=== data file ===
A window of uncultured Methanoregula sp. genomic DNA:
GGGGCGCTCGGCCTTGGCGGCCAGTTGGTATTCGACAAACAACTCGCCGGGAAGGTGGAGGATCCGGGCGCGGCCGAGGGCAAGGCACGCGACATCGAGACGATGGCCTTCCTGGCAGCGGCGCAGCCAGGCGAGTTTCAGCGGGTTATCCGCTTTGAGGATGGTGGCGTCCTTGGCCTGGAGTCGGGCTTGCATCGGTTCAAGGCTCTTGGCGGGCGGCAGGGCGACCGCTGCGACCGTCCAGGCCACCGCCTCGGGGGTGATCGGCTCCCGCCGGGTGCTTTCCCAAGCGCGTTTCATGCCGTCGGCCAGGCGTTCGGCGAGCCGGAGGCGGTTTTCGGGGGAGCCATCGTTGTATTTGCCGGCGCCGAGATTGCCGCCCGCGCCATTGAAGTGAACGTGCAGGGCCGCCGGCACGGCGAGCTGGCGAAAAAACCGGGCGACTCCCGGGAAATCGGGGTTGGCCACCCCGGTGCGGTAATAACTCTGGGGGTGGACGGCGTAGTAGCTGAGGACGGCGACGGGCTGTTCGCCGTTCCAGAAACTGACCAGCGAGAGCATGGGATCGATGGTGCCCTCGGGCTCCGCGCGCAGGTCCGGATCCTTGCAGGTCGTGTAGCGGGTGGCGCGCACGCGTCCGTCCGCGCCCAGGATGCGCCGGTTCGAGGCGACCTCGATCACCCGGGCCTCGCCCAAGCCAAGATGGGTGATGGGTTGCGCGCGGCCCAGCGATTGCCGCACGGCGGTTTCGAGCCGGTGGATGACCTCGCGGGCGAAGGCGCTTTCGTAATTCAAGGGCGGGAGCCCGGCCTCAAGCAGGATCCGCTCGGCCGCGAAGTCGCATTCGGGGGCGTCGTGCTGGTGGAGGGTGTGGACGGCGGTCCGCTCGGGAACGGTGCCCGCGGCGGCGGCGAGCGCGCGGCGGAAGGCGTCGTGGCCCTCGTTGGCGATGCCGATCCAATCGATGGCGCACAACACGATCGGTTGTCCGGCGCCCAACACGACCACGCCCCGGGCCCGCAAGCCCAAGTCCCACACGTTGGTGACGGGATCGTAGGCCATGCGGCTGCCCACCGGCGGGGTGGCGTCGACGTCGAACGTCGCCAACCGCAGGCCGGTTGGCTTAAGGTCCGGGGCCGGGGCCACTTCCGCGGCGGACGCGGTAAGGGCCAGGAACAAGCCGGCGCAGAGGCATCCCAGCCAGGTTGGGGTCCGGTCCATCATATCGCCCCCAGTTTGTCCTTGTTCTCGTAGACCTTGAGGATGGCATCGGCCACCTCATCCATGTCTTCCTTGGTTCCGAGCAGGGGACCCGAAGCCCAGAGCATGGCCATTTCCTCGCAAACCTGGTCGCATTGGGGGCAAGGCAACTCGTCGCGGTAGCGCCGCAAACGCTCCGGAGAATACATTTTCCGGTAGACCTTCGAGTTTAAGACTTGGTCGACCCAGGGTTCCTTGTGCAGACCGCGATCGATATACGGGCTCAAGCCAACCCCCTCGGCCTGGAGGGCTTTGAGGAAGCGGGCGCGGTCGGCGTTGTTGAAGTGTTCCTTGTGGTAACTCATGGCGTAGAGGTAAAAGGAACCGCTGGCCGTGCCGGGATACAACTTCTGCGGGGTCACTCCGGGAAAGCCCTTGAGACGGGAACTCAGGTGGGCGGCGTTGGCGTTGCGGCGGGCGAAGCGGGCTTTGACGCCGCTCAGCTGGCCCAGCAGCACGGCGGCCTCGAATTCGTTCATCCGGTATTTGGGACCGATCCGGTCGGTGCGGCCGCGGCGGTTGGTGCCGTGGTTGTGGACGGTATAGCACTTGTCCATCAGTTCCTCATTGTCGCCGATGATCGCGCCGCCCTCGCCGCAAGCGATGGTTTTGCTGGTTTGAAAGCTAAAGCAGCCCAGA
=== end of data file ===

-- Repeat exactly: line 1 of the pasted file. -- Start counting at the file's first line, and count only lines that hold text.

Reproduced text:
A window of uncultured Methanoregula sp. genomic DNA: